The spectrophotometer is one of the main diagnostic and research instruments developed by humans. It is used in the laboratory in order to determine the concentration of a substance in a solution, thus allowing quantitative analysis.
How to keep these equipment in good condition?
Its conservation depends largely on the way of installation and use. The environment that surrounds them and the quality of electricity services are factors of paramount importance, so that the equipment can provide the services in accordance with the specifications for which they were manufactured. The maintenance routines they may require vary in complexity, ranging from the careful cleaning of their components to specialized procedures, which only technicians or engineers who have received the corresponding training and have the technical information developed by the manufacturers should perform.
How do these devices work?
As we know, it uses the properties of light and its interaction with other substances, to determine their nature. In general, the light of a lamp of special characteristics is guided through a device that selects and separates light of a certain wavelength and passes it through a sample. The intensity of the light that leaves the sample is captured and compared with the intensity of the light that affected the sample and from this the transmittance of the sample is calculated, which depends on factors such as the concentration of the substance.
What do we recommend?
In Kalstein we urge you to follow these good practices of using the spectrophotometer, with which you will improve its operation and extend its life time:
- Perform the spectrophotometer calibration, each time the analysis of a group of samples is performed.
- Keep the sample holder lid closed during the measurement process, to ensure proper reading.
- Avoid reusing disposable cuvettes.
- Use only quartz cuvettes, to perform analyzes below 310 nm.
- Avoid the use of plastic cuvettes, if organic solvents are used.
- Use high quality boron silicate glassware to prepare standards. Avoid the use of sodium glassware – sodium oxide – whenever possible, because prolonged contact with the standards can permeate it and, consequently, produce erroneous results.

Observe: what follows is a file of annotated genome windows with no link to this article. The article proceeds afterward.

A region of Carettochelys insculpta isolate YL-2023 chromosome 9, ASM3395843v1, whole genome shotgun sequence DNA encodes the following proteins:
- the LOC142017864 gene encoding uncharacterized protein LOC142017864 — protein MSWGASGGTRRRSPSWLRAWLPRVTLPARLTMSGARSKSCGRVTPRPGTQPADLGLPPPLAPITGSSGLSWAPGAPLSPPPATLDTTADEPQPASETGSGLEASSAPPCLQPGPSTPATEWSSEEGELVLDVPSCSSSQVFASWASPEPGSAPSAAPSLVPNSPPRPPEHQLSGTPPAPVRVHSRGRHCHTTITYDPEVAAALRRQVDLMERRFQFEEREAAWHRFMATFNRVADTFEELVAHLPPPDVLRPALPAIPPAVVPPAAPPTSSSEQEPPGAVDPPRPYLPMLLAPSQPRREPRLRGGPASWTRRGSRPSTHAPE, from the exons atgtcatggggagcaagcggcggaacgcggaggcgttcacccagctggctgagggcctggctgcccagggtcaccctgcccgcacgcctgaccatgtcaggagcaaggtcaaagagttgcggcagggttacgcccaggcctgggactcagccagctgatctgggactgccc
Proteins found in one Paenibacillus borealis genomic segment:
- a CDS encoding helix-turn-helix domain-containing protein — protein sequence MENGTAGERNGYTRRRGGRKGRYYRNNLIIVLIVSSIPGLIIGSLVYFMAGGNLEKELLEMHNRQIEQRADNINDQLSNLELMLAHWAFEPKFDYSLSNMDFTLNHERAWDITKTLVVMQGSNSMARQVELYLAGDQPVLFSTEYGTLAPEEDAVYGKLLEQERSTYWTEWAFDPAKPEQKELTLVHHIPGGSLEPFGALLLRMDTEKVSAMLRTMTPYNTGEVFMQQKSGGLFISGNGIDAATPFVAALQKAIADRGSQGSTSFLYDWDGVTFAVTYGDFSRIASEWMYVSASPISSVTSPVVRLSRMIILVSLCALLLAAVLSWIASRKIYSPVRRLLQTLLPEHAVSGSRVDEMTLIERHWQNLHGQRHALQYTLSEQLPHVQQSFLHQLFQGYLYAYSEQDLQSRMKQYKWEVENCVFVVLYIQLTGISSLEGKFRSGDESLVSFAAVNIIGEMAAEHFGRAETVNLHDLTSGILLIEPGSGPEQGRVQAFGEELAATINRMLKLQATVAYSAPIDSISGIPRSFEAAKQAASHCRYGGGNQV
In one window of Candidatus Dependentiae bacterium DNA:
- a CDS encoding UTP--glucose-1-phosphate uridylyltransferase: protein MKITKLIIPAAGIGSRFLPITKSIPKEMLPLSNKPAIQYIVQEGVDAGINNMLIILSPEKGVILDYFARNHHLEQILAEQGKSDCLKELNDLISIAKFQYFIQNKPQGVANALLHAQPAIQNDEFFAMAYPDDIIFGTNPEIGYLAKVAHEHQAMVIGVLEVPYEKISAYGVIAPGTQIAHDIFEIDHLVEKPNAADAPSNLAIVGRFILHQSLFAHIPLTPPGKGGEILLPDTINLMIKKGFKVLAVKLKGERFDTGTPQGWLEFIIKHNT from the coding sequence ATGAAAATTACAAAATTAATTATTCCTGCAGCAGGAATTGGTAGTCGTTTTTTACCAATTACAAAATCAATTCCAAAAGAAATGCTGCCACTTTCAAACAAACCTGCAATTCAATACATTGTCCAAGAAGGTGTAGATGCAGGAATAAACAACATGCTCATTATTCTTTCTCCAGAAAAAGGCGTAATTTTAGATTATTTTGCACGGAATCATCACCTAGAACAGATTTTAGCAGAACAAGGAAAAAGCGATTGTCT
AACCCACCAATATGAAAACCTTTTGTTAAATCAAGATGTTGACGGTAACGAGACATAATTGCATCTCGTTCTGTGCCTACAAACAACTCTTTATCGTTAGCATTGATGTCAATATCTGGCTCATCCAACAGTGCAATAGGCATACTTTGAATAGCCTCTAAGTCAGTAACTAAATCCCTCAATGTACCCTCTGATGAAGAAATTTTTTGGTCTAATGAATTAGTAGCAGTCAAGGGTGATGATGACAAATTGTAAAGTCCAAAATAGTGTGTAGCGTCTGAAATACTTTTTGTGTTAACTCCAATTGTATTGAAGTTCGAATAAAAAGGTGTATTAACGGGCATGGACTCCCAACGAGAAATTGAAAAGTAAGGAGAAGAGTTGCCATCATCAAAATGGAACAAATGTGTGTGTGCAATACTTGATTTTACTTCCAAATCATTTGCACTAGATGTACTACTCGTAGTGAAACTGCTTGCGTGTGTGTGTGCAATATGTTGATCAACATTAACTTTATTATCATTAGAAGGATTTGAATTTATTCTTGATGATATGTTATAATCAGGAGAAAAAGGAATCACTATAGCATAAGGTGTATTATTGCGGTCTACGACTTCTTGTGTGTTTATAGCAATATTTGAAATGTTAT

- Carefully clean the glass cuvettes after use. Discard those that have scratches on the polished surface.
- Use high quality reagents if possible. Low quality reagents can cause contamination even at very low concentrations. The diluents used – water or solvents – must be free of impurities.
- Verify that the samples or standards have not been degassed inside the cuvettes.
- Take into account, when it is intended to use new procedures, that not all substances comply with Beer’s law. Carry out linearity tests on the range of concentrations to be used.
What can you do when a spill occurs?
This is one of the most common accidents when using these devices, so in case of a spill in the sample holder system, the spill should be cleaned by the following procedure:
- Turn off the spectrophotometer and disconnect the power cable.
- Use a syringe to clean the sample holder.
- Absorb as much liquid as can be extracted.
- Dry the sample holder with a medicinal cotton swab.
- Use special paper for lens cleaning or a piece of clean fabric with a soft, spun-free texture to clean the photocell window.
- Clean the outside of the instrument with a piece of cloth moistened with distilled water. Include the screen, controls and keyboard.
Thinking of you in Kalstein we offer you an excellent range of high quality and high performance spectrophotometers, which will be of great help in your laboratory, thanks to its versatility and technology. That’s why we invite you to take a look HERE